Commission Proposes Stronger Data Privacy Legislation

Revising an old directive; renewed legislation with more teeth

Image: protection?! by zazie_@Flickr. CC BY-NC 2.0 licence

After weeks of suspense and rumours, the European Commission introduced long-awaited legislation to update the 1995 Data Protection Directive, the primary instrument governing personal privacy in Europe. These widely-anticipated changes were spurred in large part by three distinct motivations: (1) the desire to provide users stronger rights over their personal information, (2) the need to adapt the 1995 pre-Internet Directive and (3) a wish to harmonise divergent privacy laws across all the European Union.

Ironically, these were the same exact goals 17 years ago when the European Union first passed the Data Protection Directive. At that time, there were few comprehensive privacy laws in Europe (or anywhere else, for that matter). The initial Directive required member states to pass enacting legislation codifying the principles contained within the document, whilst allowing for a margin of interpretation that would prove its limits in practice. Indeed in the intervening years the EU’s 27 member states have all implemented and interpreted the Directive in varying ways, leading to a fair amount of confusion to companies offering services across the internal market. And while each country is slightly different, enforcement has been consistently spotty across the continent, leaving users with the suspicion that their information is not adequately protected as companies utilise increasingly sophisticated technologies to track user behaviour.

The Commission has been working on the text of the legislation for over a year and has been consulting stakeholders for more than two years; in December, what was purportedly a near-final version was widely leaked and analysed. The most significant change in that draft was that the legislation was in the form of a regulation instead of a directive, meaning that it would be automatically binding on member states (rather than a mere instruction to national governments to pass consistent legislation). The draft contained other provisions designed to make complying with European privacy law simpler for companies — such as subjecting companies to the jurisdiction of one lead national data protection regulator, rather than 27 potentially different authorities. The draft legislation also eliminated the burdensome and often costly requirement to provide regulators with pro forma (and typically ignored) notification in advance of all data processing activity (and paying filing fees for the privilege).

On the other hand, the legislation provided new protections for users, such as a very strict data breach notification standard, a requirement that all consent to collect and use personal data needs to be upfront and explicit, and a so-called “right to be forgotten” — the ability of users to erase (at least some of the) information held about them by others. It also called for stronger powers for regulators, including the ability to obtain fines as high as 5% of global revenues for privacy violations (for a large international company, this could easily run to the hundreds of millions of dollars, though the legislation does include language that the penalty must be “proportional” to the scope of the violation). In response, many (especially in the United States) criticised the heightened user protections as being unworkable and unduly burdensome on industry; the United States Department of Commerce reportedly lobbied extensively to have the legislation revised prior to formal introduction.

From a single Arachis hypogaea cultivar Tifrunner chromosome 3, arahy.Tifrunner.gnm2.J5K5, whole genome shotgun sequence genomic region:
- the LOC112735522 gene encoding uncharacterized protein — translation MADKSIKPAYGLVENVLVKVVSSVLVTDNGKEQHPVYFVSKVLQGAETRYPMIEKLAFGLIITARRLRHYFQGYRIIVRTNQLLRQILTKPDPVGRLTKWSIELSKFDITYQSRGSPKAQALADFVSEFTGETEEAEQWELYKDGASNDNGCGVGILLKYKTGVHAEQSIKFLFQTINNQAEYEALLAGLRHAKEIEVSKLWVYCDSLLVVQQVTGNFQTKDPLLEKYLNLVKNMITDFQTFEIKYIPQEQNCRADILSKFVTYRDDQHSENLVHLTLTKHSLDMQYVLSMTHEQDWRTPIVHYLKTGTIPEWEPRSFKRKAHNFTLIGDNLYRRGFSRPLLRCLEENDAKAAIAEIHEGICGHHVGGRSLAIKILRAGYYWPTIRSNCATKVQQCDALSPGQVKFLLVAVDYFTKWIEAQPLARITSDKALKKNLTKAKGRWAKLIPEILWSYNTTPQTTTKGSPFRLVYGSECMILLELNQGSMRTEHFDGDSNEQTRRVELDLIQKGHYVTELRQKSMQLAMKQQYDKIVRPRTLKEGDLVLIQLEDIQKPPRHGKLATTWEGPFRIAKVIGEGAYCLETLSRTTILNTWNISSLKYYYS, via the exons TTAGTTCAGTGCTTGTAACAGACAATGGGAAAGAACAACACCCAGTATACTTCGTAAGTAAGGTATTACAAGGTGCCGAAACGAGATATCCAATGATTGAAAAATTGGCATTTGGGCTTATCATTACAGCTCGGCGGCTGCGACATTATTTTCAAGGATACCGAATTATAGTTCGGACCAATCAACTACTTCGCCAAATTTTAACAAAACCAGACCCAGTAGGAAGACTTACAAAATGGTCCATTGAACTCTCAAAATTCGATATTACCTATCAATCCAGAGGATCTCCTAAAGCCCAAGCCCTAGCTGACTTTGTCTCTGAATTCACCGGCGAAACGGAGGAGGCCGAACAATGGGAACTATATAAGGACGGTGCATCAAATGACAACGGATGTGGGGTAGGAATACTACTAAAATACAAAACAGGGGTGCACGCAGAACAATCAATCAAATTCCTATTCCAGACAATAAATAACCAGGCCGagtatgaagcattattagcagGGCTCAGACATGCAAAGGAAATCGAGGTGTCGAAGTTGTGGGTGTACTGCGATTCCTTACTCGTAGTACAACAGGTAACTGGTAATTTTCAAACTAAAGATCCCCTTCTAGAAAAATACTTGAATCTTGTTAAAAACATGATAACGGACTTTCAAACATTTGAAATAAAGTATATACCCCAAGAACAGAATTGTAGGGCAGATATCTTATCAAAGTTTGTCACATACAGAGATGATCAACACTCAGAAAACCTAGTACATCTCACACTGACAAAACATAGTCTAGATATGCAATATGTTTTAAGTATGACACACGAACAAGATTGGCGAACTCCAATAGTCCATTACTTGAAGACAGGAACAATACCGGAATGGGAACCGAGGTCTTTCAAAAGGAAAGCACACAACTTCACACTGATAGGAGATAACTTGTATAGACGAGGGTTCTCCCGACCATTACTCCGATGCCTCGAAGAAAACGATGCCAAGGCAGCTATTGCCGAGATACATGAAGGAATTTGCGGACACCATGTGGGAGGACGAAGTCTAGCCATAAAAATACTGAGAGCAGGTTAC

The eventual version that was released by the Commission does address many of the criticisms that had been levelled, and appears to try to find middle ground between user’s rights, practical implementation and the costs imposed on businesses. For example, the compromises include a less prescriptive data breach rule and a 60% decrease in the maximum penalties a regulator can levy. The legislation still has its critics from both civil society and industry, and there will be intense lobbying as the bill is debated and amended in the European Parliament and Council (A side note to all this is that much online privacy won’t really be affected by this new law. In 2002, the European Union passed a specific law on e-Privacy that governs issues like cookies and online behavioural tracking. Of course, the Data Protection Regulation could be revised to specifically supersede the e-Privacy Directive if officials believe the Regulation is sufficiently robust to address the areas the Directive was written to address).

Although the particulars are still being worked out, the legislative proposal does make signJustin Brookmanificant progress on the Commission’s primary focus on giving users strong, consistent protections across the Union. It represents a frank admission that the strong principles contained in the 1995 Data Protection Directive haven’t been implemented in a consistent and effective manner in practice to protect users, and that more rigorous laws are needed. If successful, the new regulation will better secure user data while offering companies a clear, predictable path to regulatory compliance; at worst, this same scenario could be playing out in another 20 years, as another Commission tries to find a new legal means to meaningfully protect personal information across Europe.

Justin Brookman is the Director of Consumer Privacy at CDT, the Center of Democracy & Technology. CDT is a non-profit public interest organisation working to keep the Internet open, innovative, and free.


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By Justin Brookman on Feb 02, 2012

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